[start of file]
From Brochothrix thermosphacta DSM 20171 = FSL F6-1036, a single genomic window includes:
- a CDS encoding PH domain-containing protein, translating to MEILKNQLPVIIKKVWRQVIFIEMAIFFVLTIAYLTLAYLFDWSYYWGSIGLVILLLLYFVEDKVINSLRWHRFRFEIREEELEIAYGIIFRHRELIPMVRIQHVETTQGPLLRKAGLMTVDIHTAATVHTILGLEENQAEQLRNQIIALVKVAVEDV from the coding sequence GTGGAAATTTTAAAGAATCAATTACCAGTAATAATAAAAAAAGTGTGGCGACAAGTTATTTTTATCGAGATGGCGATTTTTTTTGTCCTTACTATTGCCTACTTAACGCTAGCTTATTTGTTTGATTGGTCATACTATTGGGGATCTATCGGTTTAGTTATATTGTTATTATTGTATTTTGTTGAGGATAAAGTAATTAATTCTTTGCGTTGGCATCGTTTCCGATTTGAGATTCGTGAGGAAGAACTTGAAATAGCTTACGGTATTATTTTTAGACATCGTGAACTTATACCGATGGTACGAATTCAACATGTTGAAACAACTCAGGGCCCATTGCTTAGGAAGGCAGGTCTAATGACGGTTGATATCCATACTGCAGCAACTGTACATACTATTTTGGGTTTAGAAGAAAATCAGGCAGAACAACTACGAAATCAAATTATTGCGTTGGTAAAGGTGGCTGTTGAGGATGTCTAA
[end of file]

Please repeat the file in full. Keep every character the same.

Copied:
From Brochothrix thermosphacta DSM 20171 = FSL F6-1036, a single genomic window includes:
- a CDS encoding PH domain-containing protein, translating to MEILKNQLPVIIKKVWRQVIFIEMAIFFVLTIAYLTLAYLFDWSYYWGSIGLVILLLLYFVEDKVINSLRWHRFRFEIREEELEIAYGIIFRHRELIPMVRIQHVETTQGPLLRKAGLMTVDIHTAATVHTILGLEENQAEQLRNQIIALVKVAVEDV from the coding sequence GTGGAAATTTTAAAGAATCAATTACCAGTAATAATAAAAAAAGTGTGGCGACAAGTTATTTTTATCGAGATGGCGATTTTTTTTGTCCTTACTATTGCCTACTTAACGCTAGCTTATTTGTTTGATTGGTCATACTATTGGGGATCTATCGGTTTAGTTATATTGTTATTATTGTATTTTGTTGAGGATAAAGTAATTAATTCTTTGCGTTGGCATCGTTTCCGATTTGAGATTCGTGAGGAAGAACTTGAAATAGCTTACGGTATTATTTTTAGACATCGTGAACTTATACCGATGGTACGAATTCAACATGTTGAAACAACTCAGGGCCCATTGCTTAGGAAGGCAGGTCTAATGACGGTTGATATCCATACTGCAGCAACTGTACATACTATTTTGGGTTTAGAAGAAAATCAGGCAGAACAACTACGAAATCAAATTATTGCGTTGGTAAAGGTGGCTGTTGAGGATGTCTAA